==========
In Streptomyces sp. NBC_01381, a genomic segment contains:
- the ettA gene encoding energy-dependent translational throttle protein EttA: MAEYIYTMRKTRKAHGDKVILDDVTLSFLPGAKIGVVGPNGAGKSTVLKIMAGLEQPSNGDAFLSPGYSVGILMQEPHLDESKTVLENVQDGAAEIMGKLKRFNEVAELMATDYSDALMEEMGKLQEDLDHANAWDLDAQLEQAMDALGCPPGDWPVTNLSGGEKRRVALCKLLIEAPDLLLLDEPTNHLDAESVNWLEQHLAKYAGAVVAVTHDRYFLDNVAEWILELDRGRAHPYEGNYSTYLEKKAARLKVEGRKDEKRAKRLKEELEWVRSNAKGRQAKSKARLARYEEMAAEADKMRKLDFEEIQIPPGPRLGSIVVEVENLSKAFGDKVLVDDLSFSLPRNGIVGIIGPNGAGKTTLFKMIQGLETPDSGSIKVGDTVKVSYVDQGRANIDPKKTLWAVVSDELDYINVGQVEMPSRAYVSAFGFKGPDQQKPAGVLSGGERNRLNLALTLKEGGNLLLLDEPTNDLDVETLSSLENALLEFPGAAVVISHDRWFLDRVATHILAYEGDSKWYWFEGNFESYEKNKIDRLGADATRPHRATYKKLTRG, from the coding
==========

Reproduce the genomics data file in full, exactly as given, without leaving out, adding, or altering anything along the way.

In Streptomyces sp. NBC_01381, a genomic segment contains:
- the ettA gene encoding energy-dependent translational throttle protein EttA: MAEYIYTMRKTRKAHGDKVILDDVTLSFLPGAKIGVVGPNGAGKSTVLKIMAGLEQPSNGDAFLSPGYSVGILMQEPHLDESKTVLENVQDGAAEIMGKLKRFNEVAELMATDYSDALMEEMGKLQEDLDHANAWDLDAQLEQAMDALGCPPGDWPVTNLSGGEKRRVALCKLLIEAPDLLLLDEPTNHLDAESVNWLEQHLAKYAGAVVAVTHDRYFLDNVAEWILELDRGRAHPYEGNYSTYLEKKAARLKVEGRKDEKRAKRLKEELEWVRSNAKGRQAKSKARLARYEEMAAEADKMRKLDFEEIQIPPGPRLGSIVVEVENLSKAFGDKVLVDDLSFSLPRNGIVGIIGPNGAGKTTLFKMIQGLETPDSGSIKVGDTVKVSYVDQGRANIDPKKTLWAVVSDELDYINVGQVEMPSRAYVSAFGFKGPDQQKPAGVLSGGERNRLNLALTLKEGGNLLLLDEPTNDLDVETLSSLENALLEFPGAAVVISHDRWFLDRVATHILAYEGDSKWYWFEGNFESYEKNKIDRLGADATRPHRATYKKLTRG, from the coding